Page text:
Israel Chemicals Ltd. (TASE: ICL) submitted its position to the Sheshinski II Committee on Royalties on National Treasures on Monday. The opinion submitted by Israel Chemicals' attorney David Tadmor, includes detailed opinions by national resources experts, fiscal arrangements, and royalties paid by corresponding companies in other countries.
Israel Chemicals, a subsidiary of Israel Corporation (TASE: ILCO), says that its current agreements with the state render further discussion on raising royalties superfluous as far as it is concerned. This position is partly based on the argument that, a year ago, it committed to salt harvesting at the Dead Sea's southern basin at a cost of NIS 5.9 billion. In addition, the company's royalties rate was doubled from 5% to 10% from 2014 through the expiration of the company's franchise to use Dead Sea minerals in 2030. The additional royalties total NIS 1.75 billion.
Israel Chemicals argues that it did not have to be bound by these agreements, because the issue was included in the agreement from the early 1990s, when the government privatized the company. The company says that it chose to seek a settlement with the Ministry of Finance to secure industrial quiet and commitment to pay billions of shekels, rather than that face a head-on confrontation with the state. Company data state that it pays the government NIS 1.2 billion a year.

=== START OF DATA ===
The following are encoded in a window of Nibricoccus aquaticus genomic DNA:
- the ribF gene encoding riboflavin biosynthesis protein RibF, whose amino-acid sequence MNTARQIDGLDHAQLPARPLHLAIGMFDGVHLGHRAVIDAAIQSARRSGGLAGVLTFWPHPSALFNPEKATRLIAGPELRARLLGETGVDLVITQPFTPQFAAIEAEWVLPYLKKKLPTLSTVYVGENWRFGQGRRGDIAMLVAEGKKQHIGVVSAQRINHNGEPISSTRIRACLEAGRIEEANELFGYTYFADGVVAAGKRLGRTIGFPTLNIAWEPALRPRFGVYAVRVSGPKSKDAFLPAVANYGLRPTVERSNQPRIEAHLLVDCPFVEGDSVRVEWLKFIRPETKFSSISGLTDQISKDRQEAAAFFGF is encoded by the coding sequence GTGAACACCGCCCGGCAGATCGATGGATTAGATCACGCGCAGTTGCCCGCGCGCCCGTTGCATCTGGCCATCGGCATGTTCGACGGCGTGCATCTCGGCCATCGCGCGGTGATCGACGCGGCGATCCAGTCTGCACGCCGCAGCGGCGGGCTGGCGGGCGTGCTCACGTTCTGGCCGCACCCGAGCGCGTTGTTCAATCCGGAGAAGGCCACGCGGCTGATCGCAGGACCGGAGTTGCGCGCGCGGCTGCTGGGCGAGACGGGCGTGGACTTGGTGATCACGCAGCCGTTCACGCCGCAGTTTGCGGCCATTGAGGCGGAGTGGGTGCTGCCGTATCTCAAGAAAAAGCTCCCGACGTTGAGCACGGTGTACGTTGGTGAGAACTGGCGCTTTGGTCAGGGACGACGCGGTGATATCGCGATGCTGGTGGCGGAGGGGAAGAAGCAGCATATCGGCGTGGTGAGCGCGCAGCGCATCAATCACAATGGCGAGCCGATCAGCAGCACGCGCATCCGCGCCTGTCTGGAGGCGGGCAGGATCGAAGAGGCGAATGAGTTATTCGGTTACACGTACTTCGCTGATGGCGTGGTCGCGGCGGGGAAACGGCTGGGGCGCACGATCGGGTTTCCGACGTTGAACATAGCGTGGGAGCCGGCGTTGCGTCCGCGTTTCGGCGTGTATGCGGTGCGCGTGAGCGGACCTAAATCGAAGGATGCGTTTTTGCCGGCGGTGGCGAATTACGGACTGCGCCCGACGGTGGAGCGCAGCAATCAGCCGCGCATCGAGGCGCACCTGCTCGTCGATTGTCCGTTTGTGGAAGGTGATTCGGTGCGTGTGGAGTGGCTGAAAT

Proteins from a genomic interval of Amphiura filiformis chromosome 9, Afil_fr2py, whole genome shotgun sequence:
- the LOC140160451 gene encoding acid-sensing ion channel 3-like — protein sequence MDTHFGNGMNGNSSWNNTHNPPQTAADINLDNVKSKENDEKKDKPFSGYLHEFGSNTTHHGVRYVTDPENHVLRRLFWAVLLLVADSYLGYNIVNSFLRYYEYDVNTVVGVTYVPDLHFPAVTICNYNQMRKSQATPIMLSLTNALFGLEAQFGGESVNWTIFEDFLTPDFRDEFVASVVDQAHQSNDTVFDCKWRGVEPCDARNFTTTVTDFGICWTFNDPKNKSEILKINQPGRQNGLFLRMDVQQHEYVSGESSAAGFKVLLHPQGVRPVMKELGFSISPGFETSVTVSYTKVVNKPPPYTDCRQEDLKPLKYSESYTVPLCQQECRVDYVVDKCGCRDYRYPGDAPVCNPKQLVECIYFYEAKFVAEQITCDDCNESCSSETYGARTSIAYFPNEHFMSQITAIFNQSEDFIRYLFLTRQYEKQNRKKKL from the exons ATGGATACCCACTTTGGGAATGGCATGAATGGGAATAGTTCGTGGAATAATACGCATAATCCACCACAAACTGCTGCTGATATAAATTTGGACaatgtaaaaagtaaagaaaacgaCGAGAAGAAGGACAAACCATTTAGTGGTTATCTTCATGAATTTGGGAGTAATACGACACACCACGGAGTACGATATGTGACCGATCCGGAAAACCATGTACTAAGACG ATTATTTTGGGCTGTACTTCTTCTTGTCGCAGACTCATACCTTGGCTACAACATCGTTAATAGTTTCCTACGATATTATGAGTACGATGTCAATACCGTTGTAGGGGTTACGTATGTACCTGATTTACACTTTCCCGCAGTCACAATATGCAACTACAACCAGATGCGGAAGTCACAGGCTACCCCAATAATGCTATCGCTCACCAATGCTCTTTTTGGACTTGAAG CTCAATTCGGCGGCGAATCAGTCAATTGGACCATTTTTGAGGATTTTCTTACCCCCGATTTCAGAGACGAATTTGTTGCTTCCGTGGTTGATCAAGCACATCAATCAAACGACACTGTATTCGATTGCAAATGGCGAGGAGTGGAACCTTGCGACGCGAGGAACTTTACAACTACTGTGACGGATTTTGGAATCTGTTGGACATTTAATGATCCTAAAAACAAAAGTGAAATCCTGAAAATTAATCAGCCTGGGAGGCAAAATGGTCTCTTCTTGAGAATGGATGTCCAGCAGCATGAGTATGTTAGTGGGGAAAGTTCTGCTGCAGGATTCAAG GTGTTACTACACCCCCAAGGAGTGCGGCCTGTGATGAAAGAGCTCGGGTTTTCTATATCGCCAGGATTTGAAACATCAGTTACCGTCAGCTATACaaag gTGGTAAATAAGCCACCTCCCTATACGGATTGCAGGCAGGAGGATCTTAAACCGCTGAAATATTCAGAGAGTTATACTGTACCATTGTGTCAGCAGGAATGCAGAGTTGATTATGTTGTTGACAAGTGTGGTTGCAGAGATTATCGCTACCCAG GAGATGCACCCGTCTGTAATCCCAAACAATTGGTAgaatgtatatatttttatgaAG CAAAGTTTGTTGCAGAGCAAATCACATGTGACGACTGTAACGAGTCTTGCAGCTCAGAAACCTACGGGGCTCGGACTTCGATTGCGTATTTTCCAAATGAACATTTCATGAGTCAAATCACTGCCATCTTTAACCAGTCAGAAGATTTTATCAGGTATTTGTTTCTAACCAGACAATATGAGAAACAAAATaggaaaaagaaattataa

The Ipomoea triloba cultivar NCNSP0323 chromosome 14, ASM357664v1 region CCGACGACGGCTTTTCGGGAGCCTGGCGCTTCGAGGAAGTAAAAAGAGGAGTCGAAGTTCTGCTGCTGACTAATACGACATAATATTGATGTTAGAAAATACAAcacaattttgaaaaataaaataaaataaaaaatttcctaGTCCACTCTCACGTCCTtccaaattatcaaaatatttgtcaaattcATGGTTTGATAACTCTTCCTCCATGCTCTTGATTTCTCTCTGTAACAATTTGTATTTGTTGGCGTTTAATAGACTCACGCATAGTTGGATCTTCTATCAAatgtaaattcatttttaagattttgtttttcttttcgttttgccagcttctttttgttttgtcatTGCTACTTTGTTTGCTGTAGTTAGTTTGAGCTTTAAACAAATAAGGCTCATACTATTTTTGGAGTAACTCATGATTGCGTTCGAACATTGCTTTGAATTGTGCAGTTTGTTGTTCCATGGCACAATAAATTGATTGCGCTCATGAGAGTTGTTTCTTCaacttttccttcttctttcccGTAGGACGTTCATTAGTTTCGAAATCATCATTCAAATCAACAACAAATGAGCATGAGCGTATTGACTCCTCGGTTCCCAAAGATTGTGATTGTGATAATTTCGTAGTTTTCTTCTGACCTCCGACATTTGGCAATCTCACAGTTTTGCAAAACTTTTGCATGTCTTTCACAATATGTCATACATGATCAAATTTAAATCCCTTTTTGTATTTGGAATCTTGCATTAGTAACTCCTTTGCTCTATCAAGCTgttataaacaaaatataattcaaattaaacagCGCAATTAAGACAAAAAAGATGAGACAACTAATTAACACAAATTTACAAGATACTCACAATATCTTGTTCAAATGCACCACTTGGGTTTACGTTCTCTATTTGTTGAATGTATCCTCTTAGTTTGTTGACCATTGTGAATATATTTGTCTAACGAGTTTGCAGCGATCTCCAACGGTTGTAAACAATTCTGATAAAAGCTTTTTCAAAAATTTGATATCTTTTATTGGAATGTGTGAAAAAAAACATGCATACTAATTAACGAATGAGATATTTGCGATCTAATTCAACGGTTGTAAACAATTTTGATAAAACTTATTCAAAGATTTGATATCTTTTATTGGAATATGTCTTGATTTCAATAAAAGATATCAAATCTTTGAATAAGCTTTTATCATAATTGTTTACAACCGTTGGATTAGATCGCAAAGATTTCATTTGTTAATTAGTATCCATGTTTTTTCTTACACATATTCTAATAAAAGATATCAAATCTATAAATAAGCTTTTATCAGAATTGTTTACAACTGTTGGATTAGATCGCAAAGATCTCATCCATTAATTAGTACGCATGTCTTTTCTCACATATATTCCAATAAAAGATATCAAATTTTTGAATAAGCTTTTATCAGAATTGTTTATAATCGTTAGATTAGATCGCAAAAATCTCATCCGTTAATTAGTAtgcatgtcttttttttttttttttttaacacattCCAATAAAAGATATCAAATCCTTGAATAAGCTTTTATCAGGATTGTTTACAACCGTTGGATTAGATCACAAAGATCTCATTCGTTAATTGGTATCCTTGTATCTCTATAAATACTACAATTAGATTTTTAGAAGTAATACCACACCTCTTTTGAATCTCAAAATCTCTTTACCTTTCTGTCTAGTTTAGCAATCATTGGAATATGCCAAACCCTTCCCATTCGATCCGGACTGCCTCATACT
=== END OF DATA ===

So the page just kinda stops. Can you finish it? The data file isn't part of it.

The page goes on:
Israel Chemicals argues that the agreement signed with the Ministry of Finance a year ago, were reached under heavy government pressure, and explicit threats that if the company did not agree to the salt harvesting and higher royalties, a committee would be establish to thoroughly review the issues, similar to the Sheshinki I Committee, which examined royalties paid by gas exploration companies.
Israel Chemicals' position paper states that other potash producers pay their government's 29% royalties on their sales, Israel Chemicals pays 45%. This puts Israel Chemicals at a disadvantage against its peers, which are fighting for market share. Israel Chemicals, which has 5,500 employees in southern Israel and 6,500 in other countries, considers the government's attempt to increase royalties as a death sentence.
In view of the past agreements with the state and already high royalties, Israel Chemicals says that there is no justification for it to pay the government more. The company provided expert opinions, which state that its profit margins do not exceed those of its peers, and it has no surplus profit margins. Dead Sea resources are an inexhaustible resource, and the company has no excess profit margins, in contrast to the oil and gas exploration companies, which produce an exhaustible resource and have extraordinary profit margins.
Israel Chemicals also argues that it does not benefit from tax breaks enjoyed by the oil and gas exploration companies, and the company has also been exempted from the Law for the Encouragement of Capital Investment.
Published by Globes [online], Israel business news - www.globes-online.com - on November 5, 2013
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